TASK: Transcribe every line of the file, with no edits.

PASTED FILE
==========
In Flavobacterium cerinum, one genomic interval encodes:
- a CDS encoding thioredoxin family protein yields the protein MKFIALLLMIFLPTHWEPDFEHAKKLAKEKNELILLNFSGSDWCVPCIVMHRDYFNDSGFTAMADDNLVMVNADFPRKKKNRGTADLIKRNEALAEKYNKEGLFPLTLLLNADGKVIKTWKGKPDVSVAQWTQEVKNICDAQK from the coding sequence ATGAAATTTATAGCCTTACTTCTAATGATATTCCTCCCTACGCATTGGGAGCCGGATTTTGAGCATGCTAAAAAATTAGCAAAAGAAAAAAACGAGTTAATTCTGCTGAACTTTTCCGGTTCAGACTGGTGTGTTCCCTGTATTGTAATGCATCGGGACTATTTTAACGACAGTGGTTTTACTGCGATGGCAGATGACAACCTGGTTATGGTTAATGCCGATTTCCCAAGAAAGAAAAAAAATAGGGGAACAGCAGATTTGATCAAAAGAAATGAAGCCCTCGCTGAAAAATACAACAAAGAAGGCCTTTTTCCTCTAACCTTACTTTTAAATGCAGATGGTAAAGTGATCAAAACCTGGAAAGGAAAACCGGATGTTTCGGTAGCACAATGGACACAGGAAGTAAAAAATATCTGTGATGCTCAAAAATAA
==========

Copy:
In Flavobacterium cerinum, one genomic interval encodes:
- a CDS encoding thioredoxin family protein yields the protein MKFIALLLMIFLPTHWEPDFEHAKKLAKEKNELILLNFSGSDWCVPCIVMHRDYFNDSGFTAMADDNLVMVNADFPRKKKNRGTADLIKRNEALAEKYNKEGLFPLTLLLNADGKVIKTWKGKPDVSVAQWTQEVKNICDAQK from the coding sequence ATGAAATTTATAGCCTTACTTCTAATGATATTCCTCCCTACGCATTGGGAGCCGGATTTTGAGCATGCTAAAAAATTAGCAAAAGAAAAAAACGAGTTAATTCTGCTGAACTTTTCCGGTTCAGACTGGTGTGTTCCCTGTATTGTAATGCATCGGGACTATTTTAACGACAGTGGTTTTACTGCGATGGCAGATGACAACCTGGTTATGGTTAATGCCGATTTCCCAAGAAAGAAAAAAAATAGGGGAACAGCAGATTTGATCAAAAGAAATGAAGCCCTCGCTGAAAAATACAACAAAGAAGGCCTTTTTCCTCTAACCTTACTTTTAAATGCAGATGGTAAAGTGATCAAAACCTGGAAAGGAAAACCGGATGTTTCGGTAGCACAATGGACACAGGAAGTAAAAAATATCTGTGATGCTCAAAAATAA